My favourite pub is 200 years old. It looks every bit its age. There’s an out of tune piano in the corner which is used mostly for holding drinks, and shelves of bric-a-brac that have probably been in place since the doors first opened. The carpet is sticky, the ceilings are low and the bathroom is downstairs in a dingy basement. There are open flames where there should not be open flames. It’s hard to see how the place is compliant with modern fire regulations or accessibility legislation.
But the pints are great and it’s always packed.
There are at least 10 other pubs and bars within stumbling distance. They do ok, picking crumbs off the master’s table. Some are traditional snugs doing their own version of grotty chic. Others are folksy pastiche, with foxed mirrors on the walls and antique bicycles hanging off the ceiling, their recent construction given away only by the open-plan design.
On paper, each of these other venues is a better-designed space for the modern customer. Cleaner, more accessible, with properly designated smoking areas. Easier to order at the bar. Tables actually designed to be tables. But none of them has the same charm, the same natural sense of ramshackle, that intangible magic of the authentic and unpretentious which seems beyond the reach of architectural design. They don’t have “it”. Character.
Character does not mean beauty. Often the opposite. It’s a monstrosity but it’s our monstrosity. And it doesn’t mean comfort, style or practicality. Sometimes the more such features are prioritised in a building or a neighbourhood or a town, the more that place’s unique identity is chiselled away in favour of the bland. Is “blandification” a word? If not it should be.
Who’s to say what qualifies as character and what doesn’t? After all, one man’s treasure is another man’s trash. There are fine lines between quirky charm and staged vintage, between homage and imitation. Cities like Dubai and Las Vegas have walked and fallen off that tightrope.
Or maybe that’s just like my opinion, man…filtered through my own perceptions and cultural standards and preconceived biases. Which seem to have led me to some arbitrary definitions of what qualifies as character. For example, a bicycle hanging off a ceiling for 200 years gets the thumbs up, but not a new bicycle on a 200-year old ceiling, or a 200-year old bicycle on a new ceiling. *scratches head.
So it’s hard to pin down what exactly character is. But it’s easy to recognise when it’s absent.
Take Canary Wharf. A tick box of modern city design principles. Glass skyscrapers perfectly imagined for 21st Century work requirements, natural light everywhere, open spaces for communal gathering, landscaped walkways between buildings. Intended by it’s owners to be a “24/7 city where people live, work and play”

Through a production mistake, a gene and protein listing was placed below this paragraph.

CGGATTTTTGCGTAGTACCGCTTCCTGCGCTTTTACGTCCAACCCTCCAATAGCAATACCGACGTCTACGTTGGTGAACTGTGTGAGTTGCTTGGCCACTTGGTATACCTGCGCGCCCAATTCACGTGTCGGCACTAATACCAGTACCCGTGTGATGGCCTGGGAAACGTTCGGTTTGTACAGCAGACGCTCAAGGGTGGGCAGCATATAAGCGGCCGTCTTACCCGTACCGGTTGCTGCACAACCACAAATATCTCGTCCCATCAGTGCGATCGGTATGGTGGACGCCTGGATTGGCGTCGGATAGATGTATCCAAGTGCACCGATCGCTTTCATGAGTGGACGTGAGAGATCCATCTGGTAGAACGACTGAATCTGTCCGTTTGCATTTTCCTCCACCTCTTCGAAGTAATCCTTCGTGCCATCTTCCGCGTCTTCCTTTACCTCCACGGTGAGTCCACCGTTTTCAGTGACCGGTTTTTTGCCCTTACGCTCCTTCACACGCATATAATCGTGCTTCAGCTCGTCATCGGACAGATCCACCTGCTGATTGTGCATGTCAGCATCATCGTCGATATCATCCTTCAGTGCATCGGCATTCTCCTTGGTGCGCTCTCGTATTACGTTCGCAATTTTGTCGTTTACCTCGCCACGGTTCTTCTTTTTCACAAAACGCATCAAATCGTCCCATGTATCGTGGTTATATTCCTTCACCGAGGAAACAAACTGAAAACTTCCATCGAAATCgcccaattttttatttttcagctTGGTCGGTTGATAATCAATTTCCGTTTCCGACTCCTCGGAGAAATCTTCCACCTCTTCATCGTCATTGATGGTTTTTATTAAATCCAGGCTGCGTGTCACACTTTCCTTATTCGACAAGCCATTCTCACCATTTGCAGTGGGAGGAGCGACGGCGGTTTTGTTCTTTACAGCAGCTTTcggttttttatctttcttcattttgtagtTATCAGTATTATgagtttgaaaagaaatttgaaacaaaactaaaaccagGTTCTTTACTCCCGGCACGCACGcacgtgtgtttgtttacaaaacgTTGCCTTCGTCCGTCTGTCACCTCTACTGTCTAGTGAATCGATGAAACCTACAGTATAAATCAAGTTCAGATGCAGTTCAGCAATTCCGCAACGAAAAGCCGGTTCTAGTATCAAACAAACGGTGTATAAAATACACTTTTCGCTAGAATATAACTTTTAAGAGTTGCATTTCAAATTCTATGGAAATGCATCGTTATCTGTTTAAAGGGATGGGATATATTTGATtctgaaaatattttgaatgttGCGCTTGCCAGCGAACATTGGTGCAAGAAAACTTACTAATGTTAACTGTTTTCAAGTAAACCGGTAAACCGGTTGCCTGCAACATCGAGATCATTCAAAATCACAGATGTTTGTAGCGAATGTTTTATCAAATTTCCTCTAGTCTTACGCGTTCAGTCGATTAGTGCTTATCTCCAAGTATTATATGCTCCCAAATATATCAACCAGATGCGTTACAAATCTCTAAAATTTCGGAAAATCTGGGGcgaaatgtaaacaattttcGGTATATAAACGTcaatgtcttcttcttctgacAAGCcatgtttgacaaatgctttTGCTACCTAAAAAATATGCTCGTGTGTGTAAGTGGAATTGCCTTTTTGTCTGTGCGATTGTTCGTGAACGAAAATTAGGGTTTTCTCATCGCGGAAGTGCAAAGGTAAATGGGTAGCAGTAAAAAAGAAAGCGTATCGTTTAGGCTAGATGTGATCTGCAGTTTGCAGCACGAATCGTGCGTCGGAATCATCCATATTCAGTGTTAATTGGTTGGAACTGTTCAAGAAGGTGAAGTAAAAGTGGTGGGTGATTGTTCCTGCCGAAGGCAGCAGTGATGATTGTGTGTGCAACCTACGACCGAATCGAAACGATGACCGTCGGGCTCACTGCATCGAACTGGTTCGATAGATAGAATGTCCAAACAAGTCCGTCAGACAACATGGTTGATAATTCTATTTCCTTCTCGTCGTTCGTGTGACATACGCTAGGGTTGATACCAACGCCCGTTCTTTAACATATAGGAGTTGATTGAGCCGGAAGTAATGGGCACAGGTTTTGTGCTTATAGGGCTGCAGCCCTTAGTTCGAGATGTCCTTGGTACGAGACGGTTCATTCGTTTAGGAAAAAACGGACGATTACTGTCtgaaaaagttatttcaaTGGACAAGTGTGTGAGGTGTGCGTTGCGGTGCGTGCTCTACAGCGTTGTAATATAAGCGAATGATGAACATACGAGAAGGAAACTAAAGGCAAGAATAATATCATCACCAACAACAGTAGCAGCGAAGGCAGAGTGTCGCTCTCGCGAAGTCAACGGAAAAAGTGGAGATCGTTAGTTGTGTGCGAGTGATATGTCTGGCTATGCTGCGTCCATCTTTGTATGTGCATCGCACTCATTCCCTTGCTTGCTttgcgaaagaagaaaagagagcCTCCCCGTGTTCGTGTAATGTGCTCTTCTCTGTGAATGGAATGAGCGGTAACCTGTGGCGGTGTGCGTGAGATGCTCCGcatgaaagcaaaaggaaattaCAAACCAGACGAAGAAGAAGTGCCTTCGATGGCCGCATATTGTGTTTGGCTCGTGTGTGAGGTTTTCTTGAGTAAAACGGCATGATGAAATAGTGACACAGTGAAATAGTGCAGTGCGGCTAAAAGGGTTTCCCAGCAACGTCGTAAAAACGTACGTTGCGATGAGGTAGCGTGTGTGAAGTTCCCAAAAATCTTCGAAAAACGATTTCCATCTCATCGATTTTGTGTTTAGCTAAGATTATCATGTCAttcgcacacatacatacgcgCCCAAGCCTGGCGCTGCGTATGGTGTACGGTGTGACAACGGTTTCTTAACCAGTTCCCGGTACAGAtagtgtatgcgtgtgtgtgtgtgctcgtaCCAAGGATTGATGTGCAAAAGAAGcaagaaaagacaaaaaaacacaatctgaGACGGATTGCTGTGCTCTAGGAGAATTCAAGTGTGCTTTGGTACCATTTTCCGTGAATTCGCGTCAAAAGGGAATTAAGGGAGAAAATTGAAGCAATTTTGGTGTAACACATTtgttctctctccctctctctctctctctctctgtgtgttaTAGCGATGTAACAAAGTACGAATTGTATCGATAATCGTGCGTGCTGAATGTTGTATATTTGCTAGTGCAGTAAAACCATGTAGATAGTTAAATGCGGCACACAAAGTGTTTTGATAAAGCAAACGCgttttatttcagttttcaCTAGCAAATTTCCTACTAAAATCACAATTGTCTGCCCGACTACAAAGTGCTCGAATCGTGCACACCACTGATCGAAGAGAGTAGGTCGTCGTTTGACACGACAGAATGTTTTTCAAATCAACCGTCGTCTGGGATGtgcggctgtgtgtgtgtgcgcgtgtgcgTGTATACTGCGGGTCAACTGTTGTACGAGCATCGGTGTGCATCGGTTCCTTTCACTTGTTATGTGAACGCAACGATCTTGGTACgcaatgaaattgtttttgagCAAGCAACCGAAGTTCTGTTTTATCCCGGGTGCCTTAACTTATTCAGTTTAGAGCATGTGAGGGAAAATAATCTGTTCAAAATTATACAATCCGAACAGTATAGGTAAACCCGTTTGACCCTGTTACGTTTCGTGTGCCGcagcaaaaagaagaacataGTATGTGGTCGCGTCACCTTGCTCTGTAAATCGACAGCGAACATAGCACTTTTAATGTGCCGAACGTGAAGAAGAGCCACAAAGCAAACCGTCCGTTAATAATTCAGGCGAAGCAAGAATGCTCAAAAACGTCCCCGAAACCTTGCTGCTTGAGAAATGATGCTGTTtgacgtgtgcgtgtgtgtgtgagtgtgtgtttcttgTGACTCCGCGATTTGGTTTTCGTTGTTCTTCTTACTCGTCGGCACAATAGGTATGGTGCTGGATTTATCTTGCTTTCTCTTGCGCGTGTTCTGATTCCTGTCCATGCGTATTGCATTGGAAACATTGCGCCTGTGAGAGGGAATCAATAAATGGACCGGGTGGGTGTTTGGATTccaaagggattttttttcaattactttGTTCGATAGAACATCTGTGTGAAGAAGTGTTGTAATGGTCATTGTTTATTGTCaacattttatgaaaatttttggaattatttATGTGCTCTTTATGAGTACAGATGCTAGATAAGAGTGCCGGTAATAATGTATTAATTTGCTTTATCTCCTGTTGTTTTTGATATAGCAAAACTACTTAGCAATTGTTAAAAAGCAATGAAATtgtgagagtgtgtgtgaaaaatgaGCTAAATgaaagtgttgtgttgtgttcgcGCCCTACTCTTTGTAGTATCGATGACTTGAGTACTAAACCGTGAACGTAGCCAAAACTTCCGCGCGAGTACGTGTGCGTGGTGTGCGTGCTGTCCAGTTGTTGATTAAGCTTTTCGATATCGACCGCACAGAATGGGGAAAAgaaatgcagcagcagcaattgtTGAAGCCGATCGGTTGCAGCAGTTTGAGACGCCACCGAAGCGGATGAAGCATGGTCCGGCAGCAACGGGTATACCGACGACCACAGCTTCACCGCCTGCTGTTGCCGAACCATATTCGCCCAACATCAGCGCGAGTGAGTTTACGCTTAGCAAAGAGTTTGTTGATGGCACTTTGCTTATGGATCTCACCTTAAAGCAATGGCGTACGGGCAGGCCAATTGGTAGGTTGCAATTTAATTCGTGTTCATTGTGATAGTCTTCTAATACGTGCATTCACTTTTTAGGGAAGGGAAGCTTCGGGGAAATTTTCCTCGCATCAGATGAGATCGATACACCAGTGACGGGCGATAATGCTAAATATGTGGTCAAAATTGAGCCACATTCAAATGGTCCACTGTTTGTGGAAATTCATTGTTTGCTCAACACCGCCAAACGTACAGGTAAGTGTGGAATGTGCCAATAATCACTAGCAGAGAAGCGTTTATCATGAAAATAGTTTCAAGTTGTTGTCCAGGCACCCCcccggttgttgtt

And yet, you can’t read a description of the place without the words “soulless” or “sterile”. No amount of public art trails, open-air movie screenings or go-karting can convince the workforce to stick around past 6 o’clock. Or convince HSBC not to leave their “tower of doom” in favour of a return to the City of London’s narrow streets.
Creating character can be like organising fun. The harder you try the more forced it feels. The most memorable examples happen organically, the result of spontaneity or happy coincidence. They work, not because of design, but in spite of it.
Given a blank page, modern architecture would never have created neighbourhoods like Manchester city centre, full of vibrant redeveloped warehouses. Or proposed that a precinct of slaughterhouses would make the perfect backdrop for a cultural hub like in Manhattan’s Meatpacking District. And maybe that’s part of the magic.
Cities around the world are today desperately seeking to reimagine themselves. Office space is being repurposed into accommodation, parking spots are giving way to outdoor dining, and rooftops are being turned into gardens. You’re not doing your job as a town planner unless your day is filled with buzzwords like resilience, sustainability and circular economy.
People are resistant to change. Every shiny new thing is replacing whatever was there before, disrupting the status quo. I liked the original version isn’t just for Beatles songs.
But time has a funny way of softening hard edges. Leave something in situ long enough and hostility melts into acceptance, and the shiny new thing becomes the status quo.
Some buildings take decades to worm their way into the identity of a place. The Sydney Opera House, for example, was originally hated by the people of Sydney who campaigned against it. Likewise the Eiffel Tower, once described as a “tragic street lamp”, and San Francisco’s Golden Gate Bridge initially referred to as “an upside-down rat trap”.
Time may yet be kind to somewhere like the Scottish Parliament, which has won both the Stirling Prize (the UK’s top architectural award), as well as the honour of being voted the ugliest building in the world. Who knows, in 50 years the Edinburgh locals may cherish its idiosyncratic appearance the way Australians love their Opera House.
Stick around long enough and oddness becomes personality, difference becomes iconicity.
But the recipe for character remains elusive. Some mix of originality, nonchalance, quirkiness, throw in a bit of good fortune, the precise ingredients and their measure forever beyond our grasp. You’ll know it when you see it. Treasure it when you do.